City warns it'll close Bay Ride Gardens Owners given 5 days to start to fix hazards ANNAPOLIS/SOUTH COUNTY -- Davidsonville * Edgewater * Shady Side * Deale

February 25, 1993|By JoAnna Daemmrich | JoAnna Daemmrich,Staff Writer

Annapolis city officials are threatening to condemn a dilapidated, low-income apartment complex if the owners do not begin correcting safety hazards in five days.

The city has given the group of investors that owns Bay Ridge Gardens a deadline of March 1 to start fixing faulty electrical wiring and some 600 other violations discovered during a two-month inspection.

This is the first time the city has threatened to condemn an apartment complex since it forced Boston Heights to close in 1989.

At Bay Ridge Gardens, loose plastic flaps in broken windows, metal stairs are rusting and electrical wiring has corroded.

"We have unsafe conditions there," said Russ Morgan, chief of the city Bureau of Inspections and Permits. "Band-Aid repairs are not acceptable at this point."

Cam Construction Co. of Timonium and John Pica Sr., the father of state Sen. John A. Pica Jr., D-Baltimore, are partners in the ownership group, Mr. Morgan said. They could not be reached yesterday for comment.

In December, inspectors found faulty plumbing and appliances, electrical hazards, outdated stoves and water-damaged ceilings.

Another management company has made basic repairs, from sweeping the stairwells clean to fixing leaking roofs. But city officials want an overhaul.

"We want them to go into each and every unit and fix what's wrong," said Mr. Morgan, who estimated the work could cost more than $2.25 million.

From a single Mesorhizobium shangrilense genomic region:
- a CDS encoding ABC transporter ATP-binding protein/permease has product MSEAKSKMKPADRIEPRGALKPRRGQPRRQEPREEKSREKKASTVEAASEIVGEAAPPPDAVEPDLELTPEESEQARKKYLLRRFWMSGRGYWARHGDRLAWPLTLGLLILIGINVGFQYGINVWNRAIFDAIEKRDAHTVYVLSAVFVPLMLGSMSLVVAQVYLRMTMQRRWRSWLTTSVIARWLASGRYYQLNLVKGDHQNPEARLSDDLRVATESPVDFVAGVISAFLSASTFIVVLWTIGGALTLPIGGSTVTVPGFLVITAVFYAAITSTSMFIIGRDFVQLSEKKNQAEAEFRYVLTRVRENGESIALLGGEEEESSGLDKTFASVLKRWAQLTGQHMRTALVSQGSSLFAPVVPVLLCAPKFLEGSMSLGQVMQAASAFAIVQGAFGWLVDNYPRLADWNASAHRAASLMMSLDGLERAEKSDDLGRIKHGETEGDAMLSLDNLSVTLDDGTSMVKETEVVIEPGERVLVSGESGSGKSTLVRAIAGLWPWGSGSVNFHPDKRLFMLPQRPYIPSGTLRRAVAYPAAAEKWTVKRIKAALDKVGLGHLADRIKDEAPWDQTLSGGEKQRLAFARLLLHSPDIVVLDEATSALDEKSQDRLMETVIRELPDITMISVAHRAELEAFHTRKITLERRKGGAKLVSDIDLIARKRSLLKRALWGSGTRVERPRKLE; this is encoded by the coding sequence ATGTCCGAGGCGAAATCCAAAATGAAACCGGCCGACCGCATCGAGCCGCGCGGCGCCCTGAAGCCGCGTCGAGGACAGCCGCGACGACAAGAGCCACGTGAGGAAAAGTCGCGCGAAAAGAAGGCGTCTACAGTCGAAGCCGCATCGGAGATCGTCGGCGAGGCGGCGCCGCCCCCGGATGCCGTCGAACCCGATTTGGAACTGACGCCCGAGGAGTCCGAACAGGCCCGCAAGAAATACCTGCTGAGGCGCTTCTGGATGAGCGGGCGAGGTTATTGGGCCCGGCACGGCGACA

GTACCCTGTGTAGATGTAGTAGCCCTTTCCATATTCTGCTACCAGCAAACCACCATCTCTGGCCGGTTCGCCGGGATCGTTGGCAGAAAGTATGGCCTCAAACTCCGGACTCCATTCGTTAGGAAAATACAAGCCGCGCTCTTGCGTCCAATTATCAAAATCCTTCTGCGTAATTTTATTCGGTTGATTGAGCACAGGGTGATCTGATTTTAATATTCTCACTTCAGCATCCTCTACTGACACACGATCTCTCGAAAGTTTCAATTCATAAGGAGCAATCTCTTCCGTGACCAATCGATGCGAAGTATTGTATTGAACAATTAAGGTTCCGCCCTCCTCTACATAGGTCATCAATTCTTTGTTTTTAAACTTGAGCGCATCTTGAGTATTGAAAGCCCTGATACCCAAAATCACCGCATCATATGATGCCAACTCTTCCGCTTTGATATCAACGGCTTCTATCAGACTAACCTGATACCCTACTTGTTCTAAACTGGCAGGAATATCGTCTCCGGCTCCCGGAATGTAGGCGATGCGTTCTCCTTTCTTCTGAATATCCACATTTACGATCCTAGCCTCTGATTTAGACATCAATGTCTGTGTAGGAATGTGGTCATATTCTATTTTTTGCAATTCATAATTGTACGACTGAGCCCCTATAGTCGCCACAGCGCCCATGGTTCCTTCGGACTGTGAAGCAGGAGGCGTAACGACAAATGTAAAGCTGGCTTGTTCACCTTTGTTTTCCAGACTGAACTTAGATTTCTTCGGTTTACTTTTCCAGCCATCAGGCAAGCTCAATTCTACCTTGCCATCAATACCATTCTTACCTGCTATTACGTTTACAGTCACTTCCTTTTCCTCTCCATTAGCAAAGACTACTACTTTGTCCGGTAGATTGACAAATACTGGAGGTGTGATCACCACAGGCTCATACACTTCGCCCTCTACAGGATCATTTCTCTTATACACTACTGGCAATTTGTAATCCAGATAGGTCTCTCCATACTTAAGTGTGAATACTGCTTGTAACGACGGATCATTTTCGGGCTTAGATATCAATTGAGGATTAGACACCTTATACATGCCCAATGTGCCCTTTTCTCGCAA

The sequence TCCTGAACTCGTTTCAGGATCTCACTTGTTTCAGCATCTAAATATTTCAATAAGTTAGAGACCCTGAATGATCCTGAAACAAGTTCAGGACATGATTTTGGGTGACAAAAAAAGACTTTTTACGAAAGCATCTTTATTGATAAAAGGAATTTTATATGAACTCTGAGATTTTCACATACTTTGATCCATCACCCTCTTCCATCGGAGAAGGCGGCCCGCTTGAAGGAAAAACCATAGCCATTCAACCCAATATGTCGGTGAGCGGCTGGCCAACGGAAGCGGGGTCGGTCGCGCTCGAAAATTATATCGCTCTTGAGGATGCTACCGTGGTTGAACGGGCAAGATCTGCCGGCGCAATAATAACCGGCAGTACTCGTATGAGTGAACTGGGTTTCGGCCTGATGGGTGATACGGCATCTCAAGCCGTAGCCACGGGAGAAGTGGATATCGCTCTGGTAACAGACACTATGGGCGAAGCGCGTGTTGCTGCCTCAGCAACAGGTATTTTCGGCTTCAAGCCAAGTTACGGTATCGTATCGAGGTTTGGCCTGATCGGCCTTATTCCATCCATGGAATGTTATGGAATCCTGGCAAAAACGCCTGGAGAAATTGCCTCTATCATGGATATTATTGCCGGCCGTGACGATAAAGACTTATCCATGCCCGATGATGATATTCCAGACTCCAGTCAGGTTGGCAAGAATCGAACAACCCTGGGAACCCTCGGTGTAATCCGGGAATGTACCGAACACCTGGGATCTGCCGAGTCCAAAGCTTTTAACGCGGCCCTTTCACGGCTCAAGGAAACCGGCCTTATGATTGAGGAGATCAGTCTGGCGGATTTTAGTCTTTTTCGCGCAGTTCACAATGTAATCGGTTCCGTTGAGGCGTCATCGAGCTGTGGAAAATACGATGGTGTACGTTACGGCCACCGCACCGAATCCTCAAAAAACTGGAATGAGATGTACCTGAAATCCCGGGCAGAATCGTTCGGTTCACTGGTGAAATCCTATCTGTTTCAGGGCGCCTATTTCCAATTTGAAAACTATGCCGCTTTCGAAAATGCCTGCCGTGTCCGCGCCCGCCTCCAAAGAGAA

Alderman Theresa DeGraff, a Republican who represents the city's 7th Ward, calls the collection of low-rise brick buildings off Bay Ridge Avenue "unfit for habitation." Yesterday, she said that the city must take a hard line.

"If it's not done, the units won't get an occupancy permit," she said. "It's pretty obvious that the owners haven't put the money into this project. The outside is sad, and the insides are just unfit."

Shelter Properties Corp., a Baltimore company that specializes in turning around troubled low-income housing, took over the day-to-day management in August. But company officials have said it cannot make substantive repairs without help from the owners, Mr. Morgan said.

The owners are trying to line up federal housing loans to complete the work, he said.

Bay Ridge Gardens was a well-kept, stable community for several years after it was built in the late 1970s. But in the last decade, maintenance has slipped, and drug dealers have moved in.

"This place is bad," said a mother of two, who shares a cramped, two-bedroom unit with her sister-in-law and three more children. "The worst thing is the drug dealers. They have their music blasting all night, and we've got an 8-month-old baby we're trying to get to sleep."

She complained about broken heating vents and a stove that smells of gas.

If the city condemns the property, the owners would have to pay for relocating the families, Mr. Morgan said. The city also could assess fines of $50 per housing code violation.

In 1989, city inspectors uncovered 758 housing violations at Boston Heights after a fire killed five children there. With the city threatening condemnation, the owner evicted the last 68 families that November.

A nonprofit corporation refurbished the 159-unit complex with $9.7 million, renamed it Admiral Oaks, and reopened it last spring.

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